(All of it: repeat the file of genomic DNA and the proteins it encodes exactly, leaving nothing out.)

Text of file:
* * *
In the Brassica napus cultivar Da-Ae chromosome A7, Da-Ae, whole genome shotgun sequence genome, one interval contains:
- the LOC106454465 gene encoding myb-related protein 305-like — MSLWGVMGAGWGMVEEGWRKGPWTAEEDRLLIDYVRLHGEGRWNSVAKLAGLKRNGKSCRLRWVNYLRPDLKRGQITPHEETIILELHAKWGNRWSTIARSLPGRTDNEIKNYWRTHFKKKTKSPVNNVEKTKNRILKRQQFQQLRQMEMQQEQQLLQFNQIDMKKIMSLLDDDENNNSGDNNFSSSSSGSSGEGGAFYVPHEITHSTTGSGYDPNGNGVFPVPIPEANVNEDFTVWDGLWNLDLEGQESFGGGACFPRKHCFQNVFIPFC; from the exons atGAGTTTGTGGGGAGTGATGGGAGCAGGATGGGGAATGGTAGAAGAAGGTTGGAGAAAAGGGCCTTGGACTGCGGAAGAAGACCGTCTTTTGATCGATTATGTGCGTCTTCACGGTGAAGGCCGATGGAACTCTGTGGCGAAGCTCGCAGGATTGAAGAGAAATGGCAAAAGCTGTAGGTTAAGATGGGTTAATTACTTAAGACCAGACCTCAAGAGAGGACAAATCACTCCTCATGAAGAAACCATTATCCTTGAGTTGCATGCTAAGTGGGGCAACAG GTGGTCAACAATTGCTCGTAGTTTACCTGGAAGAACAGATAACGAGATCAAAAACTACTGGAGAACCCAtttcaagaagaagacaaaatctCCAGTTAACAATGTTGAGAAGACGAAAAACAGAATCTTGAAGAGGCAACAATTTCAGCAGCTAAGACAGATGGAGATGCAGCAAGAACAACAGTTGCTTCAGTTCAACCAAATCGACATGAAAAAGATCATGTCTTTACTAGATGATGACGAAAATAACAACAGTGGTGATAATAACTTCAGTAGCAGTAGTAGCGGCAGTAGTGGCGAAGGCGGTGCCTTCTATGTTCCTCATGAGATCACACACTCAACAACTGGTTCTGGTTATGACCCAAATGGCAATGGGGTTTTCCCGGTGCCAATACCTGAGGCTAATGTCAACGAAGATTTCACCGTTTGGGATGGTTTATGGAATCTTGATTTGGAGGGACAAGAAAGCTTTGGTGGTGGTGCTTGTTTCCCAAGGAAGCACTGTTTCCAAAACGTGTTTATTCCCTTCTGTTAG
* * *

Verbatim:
In the Brassica napus cultivar Da-Ae chromosome A7, Da-Ae, whole genome shotgun sequence genome, one interval contains:
- the LOC106454465 gene encoding myb-related protein 305-like — MSLWGVMGAGWGMVEEGWRKGPWTAEEDRLLIDYVRLHGEGRWNSVAKLAGLKRNGKSCRLRWVNYLRPDLKRGQITPHEETIILELHAKWGNRWSTIARSLPGRTDNEIKNYWRTHFKKKTKSPVNNVEKTKNRILKRQQFQQLRQMEMQQEQQLLQFNQIDMKKIMSLLDDDENNNSGDNNFSSSSSGSSGEGGAFYVPHEITHSTTGSGYDPNGNGVFPVPIPEANVNEDFTVWDGLWNLDLEGQESFGGGACFPRKHCFQNVFIPFC; from the exons atGAGTTTGTGGGGAGTGATGGGAGCAGGATGGGGAATGGTAGAAGAAGGTTGGAGAAAAGGGCCTTGGACTGCGGAAGAAGACCGTCTTTTGATCGATTATGTGCGTCTTCACGGTGAAGGCCGATGGAACTCTGTGGCGAAGCTCGCAGGATTGAAGAGAAATGGCAAAAGCTGTAGGTTAAGATGGGTTAATTACTTAAGACCAGACCTCAAGAGAGGACAAATCACTCCTCATGAAGAAACCATTATCCTTGAGTTGCATGCTAAGTGGGGCAACAG GTGGTCAACAATTGCTCGTAGTTTACCTGGAAGAACAGATAACGAGATCAAAAACTACTGGAGAACCCAtttcaagaagaagacaaaatctCCAGTTAACAATGTTGAGAAGACGAAAAACAGAATCTTGAAGAGGCAACAATTTCAGCAGCTAAGACAGATGGAGATGCAGCAAGAACAACAGTTGCTTCAGTTCAACCAAATCGACATGAAAAAGATCATGTCTTTACTAGATGATGACGAAAATAACAACAGTGGTGATAATAACTTCAGTAGCAGTAGTAGCGGCAGTAGTGGCGAAGGCGGTGCCTTCTATGTTCCTCATGAGATCACACACTCAACAACTGGTTCTGGTTATGACCCAAATGGCAATGGGGTTTTCCCGGTGCCAATACCTGAGGCTAATGTCAACGAAGATTTCACCGTTTGGGATGGTTTATGGAATCTTGATTTGGAGGGACAAGAAAGCTTTGGTGGTGGTGCTTGTTTCCCAAGGAAGCACTGTTTCCAAAACGTGTTTATTCCCTTCTGTTAG